Beauty and the Beast
Trip Start May 01, 2010
90Trip End Apr 30, 2011
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Where I stayed
We left our hotel at a very reasonable 8am to go to the Deep Rainforest office down the road. Deep Rainforest are a tour company with whom we had previously booked two weeks’ worth of trips. The first of these was the 3 day 2 night Choro trek, which crosses Parque Nacional Cotopata and is rated as one of Bolivia’s premier hikes. It is 57km long and descends 3250 metres from above the snowline down into the humid Yungas, a series of misty valleys where the Andes plunge down towards the Amazon. We met our guide, the appropriately named Guido, and drove through the madness of central La Paz. Hemmed in on all sides by mountains La Paz seems to be squeezed into the space it occupies. We left the city and the road began climbing up towards the altiplano but after about 45 minutes we reached a traffic jam. We soon learned that the road was blocked due to snow and 20cm of ice. We waited for about 3 hours hoping that the road would be cleared but it wasn’t to be and so we headed back to La Paz to try again the next day
Fortunately the next morning the road had been cleared and all was good to start our trek. In the meantime a student called Josh had joined the trek making it four of us. We drove up to La Cumbre, the start of the trek at 4725 metres. We were above the snowline and surrounded by a surreal landscape of snow and ice. We hadn’t realised that this trek would begin in the snow and felt underdressed as we had no jackets or gloves. We needn’t have worried though as the first 90 minutes were all uphill and we were soon feeling pretty toasty despite the icy wind. We climbed to 4850 metres from where we could see mountains all around us although the views kept appearing and disappearing behind the fast moving clouds.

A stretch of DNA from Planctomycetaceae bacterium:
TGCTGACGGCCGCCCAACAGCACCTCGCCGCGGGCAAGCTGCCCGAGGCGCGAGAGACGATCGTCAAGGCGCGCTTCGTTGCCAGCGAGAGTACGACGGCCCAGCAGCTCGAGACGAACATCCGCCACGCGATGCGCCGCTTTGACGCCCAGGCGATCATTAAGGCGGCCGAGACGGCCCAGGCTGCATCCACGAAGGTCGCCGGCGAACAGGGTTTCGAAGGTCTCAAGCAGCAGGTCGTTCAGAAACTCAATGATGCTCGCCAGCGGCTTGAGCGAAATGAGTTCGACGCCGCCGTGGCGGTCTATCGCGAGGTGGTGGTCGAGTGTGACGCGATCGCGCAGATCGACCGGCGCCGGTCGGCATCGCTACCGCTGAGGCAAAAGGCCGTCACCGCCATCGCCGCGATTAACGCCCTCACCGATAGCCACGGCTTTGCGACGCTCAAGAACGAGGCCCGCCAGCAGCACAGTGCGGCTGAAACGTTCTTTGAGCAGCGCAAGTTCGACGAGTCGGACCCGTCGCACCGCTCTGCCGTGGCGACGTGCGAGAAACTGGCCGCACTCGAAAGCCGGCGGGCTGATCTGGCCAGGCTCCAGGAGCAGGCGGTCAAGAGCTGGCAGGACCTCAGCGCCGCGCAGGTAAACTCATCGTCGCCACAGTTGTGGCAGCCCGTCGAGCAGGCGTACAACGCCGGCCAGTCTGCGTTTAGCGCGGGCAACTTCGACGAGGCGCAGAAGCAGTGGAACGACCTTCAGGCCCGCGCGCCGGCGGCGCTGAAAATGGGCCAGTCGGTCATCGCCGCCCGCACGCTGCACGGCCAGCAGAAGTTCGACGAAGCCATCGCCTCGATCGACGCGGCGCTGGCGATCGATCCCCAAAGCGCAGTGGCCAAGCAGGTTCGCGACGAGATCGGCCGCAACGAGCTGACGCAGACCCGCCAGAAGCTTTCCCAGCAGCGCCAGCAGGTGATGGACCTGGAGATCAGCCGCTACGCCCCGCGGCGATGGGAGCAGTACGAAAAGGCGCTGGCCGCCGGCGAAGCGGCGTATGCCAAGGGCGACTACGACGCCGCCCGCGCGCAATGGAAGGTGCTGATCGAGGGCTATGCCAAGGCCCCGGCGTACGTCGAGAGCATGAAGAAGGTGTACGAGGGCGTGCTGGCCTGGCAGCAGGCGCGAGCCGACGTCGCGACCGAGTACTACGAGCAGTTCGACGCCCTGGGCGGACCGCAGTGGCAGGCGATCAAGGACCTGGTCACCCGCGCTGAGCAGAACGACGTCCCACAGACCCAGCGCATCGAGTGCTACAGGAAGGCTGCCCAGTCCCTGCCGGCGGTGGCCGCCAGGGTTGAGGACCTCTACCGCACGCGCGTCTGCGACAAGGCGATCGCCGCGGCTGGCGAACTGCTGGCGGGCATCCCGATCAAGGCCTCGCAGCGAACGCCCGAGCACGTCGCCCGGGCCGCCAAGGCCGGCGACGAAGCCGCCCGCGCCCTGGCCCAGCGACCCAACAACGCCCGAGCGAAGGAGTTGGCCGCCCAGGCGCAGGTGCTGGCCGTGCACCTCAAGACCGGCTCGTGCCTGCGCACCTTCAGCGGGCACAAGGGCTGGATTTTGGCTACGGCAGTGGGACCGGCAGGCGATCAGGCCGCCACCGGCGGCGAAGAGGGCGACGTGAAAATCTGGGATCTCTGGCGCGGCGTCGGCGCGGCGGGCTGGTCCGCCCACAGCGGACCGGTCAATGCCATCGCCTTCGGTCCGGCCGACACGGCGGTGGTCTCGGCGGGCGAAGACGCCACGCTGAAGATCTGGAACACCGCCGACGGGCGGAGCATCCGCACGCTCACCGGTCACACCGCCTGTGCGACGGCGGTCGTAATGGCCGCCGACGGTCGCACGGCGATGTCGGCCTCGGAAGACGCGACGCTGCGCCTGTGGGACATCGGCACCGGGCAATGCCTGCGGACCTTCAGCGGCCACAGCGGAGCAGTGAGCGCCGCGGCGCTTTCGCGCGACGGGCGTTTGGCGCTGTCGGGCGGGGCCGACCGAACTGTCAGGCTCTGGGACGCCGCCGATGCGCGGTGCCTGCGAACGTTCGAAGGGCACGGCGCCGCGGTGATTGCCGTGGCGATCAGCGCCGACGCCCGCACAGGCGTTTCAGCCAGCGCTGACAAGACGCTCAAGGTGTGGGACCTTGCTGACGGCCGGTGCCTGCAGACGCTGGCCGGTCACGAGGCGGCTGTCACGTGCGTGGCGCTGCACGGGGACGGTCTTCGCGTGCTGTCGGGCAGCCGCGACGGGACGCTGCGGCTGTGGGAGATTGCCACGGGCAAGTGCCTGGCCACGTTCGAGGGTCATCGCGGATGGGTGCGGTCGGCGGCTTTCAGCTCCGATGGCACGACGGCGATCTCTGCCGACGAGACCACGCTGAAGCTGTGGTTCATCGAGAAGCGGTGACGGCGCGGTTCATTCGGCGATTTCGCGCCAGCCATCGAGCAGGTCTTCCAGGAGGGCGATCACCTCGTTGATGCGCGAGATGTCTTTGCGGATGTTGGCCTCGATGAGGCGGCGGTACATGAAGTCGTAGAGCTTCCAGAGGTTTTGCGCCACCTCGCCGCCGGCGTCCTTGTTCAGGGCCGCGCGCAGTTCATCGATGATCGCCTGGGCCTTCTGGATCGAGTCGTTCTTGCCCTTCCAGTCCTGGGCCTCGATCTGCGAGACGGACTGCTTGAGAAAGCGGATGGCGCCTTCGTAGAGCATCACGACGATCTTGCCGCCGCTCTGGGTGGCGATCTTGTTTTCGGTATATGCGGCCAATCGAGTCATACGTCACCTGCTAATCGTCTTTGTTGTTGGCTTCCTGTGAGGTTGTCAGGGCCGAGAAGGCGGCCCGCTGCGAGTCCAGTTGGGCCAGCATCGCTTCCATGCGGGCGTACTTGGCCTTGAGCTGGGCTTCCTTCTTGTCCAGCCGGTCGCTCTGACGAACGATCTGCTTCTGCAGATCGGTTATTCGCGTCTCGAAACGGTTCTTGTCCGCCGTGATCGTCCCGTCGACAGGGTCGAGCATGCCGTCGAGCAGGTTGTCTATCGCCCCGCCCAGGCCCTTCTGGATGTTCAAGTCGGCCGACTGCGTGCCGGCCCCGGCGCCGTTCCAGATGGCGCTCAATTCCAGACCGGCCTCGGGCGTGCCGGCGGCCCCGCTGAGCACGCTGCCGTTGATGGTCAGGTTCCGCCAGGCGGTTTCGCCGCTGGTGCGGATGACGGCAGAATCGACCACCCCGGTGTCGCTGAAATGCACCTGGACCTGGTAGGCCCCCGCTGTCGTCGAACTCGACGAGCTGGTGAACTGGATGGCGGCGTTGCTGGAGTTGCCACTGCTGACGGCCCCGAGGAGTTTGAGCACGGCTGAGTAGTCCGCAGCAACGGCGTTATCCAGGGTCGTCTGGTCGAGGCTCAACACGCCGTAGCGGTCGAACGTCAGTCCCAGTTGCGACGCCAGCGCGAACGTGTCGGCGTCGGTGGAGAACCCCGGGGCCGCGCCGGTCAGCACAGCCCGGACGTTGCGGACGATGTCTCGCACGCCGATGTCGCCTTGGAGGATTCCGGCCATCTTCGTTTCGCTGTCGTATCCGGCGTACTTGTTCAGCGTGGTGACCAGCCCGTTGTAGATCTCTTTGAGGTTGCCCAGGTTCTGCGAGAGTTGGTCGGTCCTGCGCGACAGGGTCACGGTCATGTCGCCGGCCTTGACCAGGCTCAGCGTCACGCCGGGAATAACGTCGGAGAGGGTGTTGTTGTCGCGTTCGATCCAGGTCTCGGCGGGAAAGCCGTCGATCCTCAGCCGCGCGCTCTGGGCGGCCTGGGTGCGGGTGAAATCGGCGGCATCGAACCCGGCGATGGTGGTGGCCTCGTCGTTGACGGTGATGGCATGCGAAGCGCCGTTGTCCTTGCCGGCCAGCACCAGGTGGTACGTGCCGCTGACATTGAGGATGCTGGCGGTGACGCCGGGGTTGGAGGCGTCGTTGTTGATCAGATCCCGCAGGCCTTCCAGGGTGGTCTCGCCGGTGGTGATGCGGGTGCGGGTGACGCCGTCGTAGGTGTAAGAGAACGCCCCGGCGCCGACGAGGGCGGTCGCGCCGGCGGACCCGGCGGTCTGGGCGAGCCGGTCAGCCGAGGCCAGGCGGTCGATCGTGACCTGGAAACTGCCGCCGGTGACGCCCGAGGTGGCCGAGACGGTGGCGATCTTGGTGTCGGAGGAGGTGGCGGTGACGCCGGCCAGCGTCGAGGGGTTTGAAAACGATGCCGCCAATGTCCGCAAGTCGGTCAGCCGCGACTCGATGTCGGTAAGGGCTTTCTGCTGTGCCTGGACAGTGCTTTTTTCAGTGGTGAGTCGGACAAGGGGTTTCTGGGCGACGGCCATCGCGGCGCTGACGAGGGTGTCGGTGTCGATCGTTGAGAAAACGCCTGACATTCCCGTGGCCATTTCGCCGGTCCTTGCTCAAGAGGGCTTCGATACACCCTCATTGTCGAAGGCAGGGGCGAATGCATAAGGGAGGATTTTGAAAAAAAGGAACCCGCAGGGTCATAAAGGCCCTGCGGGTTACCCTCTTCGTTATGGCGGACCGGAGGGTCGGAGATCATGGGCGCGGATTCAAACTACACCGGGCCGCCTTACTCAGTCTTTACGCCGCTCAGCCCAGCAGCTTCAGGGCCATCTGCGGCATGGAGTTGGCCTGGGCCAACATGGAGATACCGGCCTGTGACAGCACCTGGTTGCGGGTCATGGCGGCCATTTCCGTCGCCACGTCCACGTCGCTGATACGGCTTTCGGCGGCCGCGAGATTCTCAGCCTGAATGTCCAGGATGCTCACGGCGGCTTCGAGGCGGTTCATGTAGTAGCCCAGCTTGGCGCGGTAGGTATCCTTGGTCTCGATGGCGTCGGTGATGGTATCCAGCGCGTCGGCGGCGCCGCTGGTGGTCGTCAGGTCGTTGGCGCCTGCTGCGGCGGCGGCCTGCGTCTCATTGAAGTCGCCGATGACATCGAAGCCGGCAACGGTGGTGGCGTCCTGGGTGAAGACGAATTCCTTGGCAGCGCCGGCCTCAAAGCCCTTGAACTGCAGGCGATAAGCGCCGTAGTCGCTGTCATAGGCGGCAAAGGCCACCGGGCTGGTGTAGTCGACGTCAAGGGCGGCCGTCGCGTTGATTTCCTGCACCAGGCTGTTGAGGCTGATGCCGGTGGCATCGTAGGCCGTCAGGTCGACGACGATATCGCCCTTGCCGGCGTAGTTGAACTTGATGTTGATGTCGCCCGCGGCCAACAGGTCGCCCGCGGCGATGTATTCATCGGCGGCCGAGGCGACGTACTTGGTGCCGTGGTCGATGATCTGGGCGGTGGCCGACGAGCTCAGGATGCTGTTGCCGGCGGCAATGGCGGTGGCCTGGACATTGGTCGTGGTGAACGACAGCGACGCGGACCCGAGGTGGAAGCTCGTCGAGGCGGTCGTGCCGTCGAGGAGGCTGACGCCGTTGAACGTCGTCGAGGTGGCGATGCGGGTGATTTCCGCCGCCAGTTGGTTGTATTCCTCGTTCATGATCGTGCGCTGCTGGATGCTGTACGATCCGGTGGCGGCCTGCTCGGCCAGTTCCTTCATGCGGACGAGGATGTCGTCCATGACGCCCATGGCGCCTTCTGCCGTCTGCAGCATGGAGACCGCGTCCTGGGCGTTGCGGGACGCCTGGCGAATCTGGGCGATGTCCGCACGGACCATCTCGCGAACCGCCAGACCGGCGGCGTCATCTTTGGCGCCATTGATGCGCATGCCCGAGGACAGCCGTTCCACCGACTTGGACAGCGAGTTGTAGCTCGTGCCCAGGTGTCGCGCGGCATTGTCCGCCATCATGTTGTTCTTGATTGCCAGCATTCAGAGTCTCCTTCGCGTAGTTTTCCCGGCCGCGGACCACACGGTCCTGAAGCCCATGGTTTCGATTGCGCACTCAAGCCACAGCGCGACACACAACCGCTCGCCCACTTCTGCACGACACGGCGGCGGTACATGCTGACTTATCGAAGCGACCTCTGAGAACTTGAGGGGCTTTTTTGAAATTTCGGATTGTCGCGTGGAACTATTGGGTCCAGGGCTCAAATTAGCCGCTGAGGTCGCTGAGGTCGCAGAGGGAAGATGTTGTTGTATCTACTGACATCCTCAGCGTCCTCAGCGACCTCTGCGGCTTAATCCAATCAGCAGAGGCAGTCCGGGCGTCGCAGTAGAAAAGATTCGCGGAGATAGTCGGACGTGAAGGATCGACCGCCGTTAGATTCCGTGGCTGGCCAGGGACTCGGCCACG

We then began our descent through the cloud, the snow soon replaced by rock as we walked over ancient Inca paving, stopping for lunch next to some Inca ruins in a windswept valley. Unfortunately for me an old reoccurring injury soon started to play up and I spent the remaining 5 hours of that day hobbling along painfully. One piece of luck was the random discovery of two sealed diclofenac tablets lying on the path, which Catherine confirmed were anti-inflammatory painkillers. We passed herds of llamas and alpacas grazing the high valleys and a few remote hamlets. By late afternoon we had spotted the first low shrubs as we entered the upper cloud forest. We reached camp in the early evening, a beautiful spot tucked into a valley next to a fast flowing river over which hung a suspension bridge. The only negative was the absolutely disgusting toilet! We had a basic meal of soup followed by mashed potato and mushrooms and went to bed early although neither of us slept more than a few hours, not good when you have a long day ahead of you.
The next day we set off early and it soon became clear that my leg was no better
On the final day the rain continued and the views were completely obscured for most of the day which was a shame although there is something very atmospheric and ethereal about walking through the cloudforest with the constant drip drip of water and beautiful bird sounds to accompany you. There was quite a lot of uphill in the morning and then we descended in the afternoon to the village of Chairo, the end point of the trek where we caught a minibus taxi to Coroico, our destination for the next three days.
Coroico is a small town perched up on a forest covered hillside. We stayed at a small French-owned B&B called ‘El Cafetal’ chosen for the fact that it had a swimming pool and a good French restaurant! The views from our balcony were amazing although again the cloud meant that we couldn’t see much for most of the time. After the trek we were both completely exhausted and soon after arrival Catherine promptly threw up and spent the rest of the evening in bed. Fortunately it seemed to be a short lived thing and she felt much better the next day
Tomorrow morning we leave on a three day boat trip down the Rio Beni to Rurrenabaque, a Bolivian Amazon town. We just hope that the rainforest doesn’t live up to its name!